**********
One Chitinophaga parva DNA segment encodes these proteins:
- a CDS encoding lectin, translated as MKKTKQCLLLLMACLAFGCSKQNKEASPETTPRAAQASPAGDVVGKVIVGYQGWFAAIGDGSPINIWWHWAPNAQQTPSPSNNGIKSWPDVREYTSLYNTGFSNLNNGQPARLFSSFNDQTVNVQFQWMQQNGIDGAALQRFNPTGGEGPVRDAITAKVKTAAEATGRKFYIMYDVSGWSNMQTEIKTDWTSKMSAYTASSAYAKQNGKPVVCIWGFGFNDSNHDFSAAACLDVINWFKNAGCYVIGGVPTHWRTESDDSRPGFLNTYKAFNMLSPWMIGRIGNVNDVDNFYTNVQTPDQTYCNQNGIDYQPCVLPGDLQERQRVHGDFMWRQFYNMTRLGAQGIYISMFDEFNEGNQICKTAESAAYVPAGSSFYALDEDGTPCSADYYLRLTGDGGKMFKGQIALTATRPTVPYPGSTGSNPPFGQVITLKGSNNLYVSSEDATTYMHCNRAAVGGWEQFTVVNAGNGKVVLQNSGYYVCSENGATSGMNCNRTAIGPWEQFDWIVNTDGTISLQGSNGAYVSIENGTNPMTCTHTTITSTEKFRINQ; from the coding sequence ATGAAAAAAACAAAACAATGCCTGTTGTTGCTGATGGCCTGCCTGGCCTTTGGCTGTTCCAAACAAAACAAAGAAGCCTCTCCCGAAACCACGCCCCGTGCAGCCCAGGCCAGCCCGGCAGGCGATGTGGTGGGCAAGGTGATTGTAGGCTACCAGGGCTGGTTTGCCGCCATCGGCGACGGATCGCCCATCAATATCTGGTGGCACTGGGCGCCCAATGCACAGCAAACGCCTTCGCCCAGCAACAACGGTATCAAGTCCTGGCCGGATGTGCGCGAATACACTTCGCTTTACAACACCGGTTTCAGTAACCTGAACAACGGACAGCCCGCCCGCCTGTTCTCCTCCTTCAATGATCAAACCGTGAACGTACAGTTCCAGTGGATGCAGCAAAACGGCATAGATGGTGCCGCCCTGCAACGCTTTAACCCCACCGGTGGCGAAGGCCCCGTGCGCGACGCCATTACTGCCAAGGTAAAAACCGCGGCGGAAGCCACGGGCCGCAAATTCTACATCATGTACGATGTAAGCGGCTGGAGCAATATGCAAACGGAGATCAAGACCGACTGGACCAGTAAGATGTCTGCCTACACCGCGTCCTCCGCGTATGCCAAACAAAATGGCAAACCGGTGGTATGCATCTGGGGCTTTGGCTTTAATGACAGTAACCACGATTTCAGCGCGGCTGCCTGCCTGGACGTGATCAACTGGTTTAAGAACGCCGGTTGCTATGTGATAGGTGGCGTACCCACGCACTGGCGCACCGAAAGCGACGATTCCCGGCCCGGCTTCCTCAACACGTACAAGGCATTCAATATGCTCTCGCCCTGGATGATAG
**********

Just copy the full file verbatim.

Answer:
One Chitinophaga parva DNA segment encodes these proteins:
- a CDS encoding lectin, translated as MKKTKQCLLLLMACLAFGCSKQNKEASPETTPRAAQASPAGDVVGKVIVGYQGWFAAIGDGSPINIWWHWAPNAQQTPSPSNNGIKSWPDVREYTSLYNTGFSNLNNGQPARLFSSFNDQTVNVQFQWMQQNGIDGAALQRFNPTGGEGPVRDAITAKVKTAAEATGRKFYIMYDVSGWSNMQTEIKTDWTSKMSAYTASSAYAKQNGKPVVCIWGFGFNDSNHDFSAAACLDVINWFKNAGCYVIGGVPTHWRTESDDSRPGFLNTYKAFNMLSPWMIGRIGNVNDVDNFYTNVQTPDQTYCNQNGIDYQPCVLPGDLQERQRVHGDFMWRQFYNMTRLGAQGIYISMFDEFNEGNQICKTAESAAYVPAGSSFYALDEDGTPCSADYYLRLTGDGGKMFKGQIALTATRPTVPYPGSTGSNPPFGQVITLKGSNNLYVSSEDATTYMHCNRAAVGGWEQFTVVNAGNGKVVLQNSGYYVCSENGATSGMNCNRTAIGPWEQFDWIVNTDGTISLQGSNGAYVSIENGTNPMTCTHTTITSTEKFRINQ; from the coding sequence ATGAAAAAAACAAAACAATGCCTGTTGTTGCTGATGGCCTGCCTGGCCTTTGGCTGTTCCAAACAAAACAAAGAAGCCTCTCCCGAAACCACGCCCCGTGCAGCCCAGGCCAGCCCGGCAGGCGATGTGGTGGGCAAGGTGATTGTAGGCTACCAGGGCTGGTTTGCCGCCATCGGCGACGGATCGCCCATCAATATCTGGTGGCACTGGGCGCCCAATGCACAGCAAACGCCTTCGCCCAGCAACAACGGTATCAAGTCCTGGCCGGATGTGCGCGAATACACTTCGCTTTACAACACCGGTTTCAGTAACCTGAACAACGGACAGCCCGCCCGCCTGTTCTCCTCCTTCAATGATCAAACCGTGAACGTACAGTTCCAGTGGATGCAGCAAAACGGCATAGATGGTGCCGCCCTGCAACGCTTTAACCCCACCGGTGGCGAAGGCCCCGTGCGCGACGCCATTACTGCCAAGGTAAAAACCGCGGCGGAAGCCACGGGCCGCAAATTCTACATCATGTACGATGTAAGCGGCTGGAGCAATATGCAAACGGAGATCAAGACCGACTGGACCAGTAAGATGTCTGCCTACACCGCGTCCTCCGCGTATGCCAAACAAAATGGCAAACCGGTGGTATGCATCTGGGGCTTTGGCTTTAATGACAGTAACCACGATTTCAGCGCGGCTGCCTGCCTGGACGTGATCAACTGGTTTAAGAACGCCGGTTGCTATGTGATAGGTGGCGTACCCACGCACTGGCGCACCGAAAGCGACGATTCCCGGCCCGGCTTCCTCAACACGTACAAGGCATTCAATATGCTCTCGCCCTGGATGATAG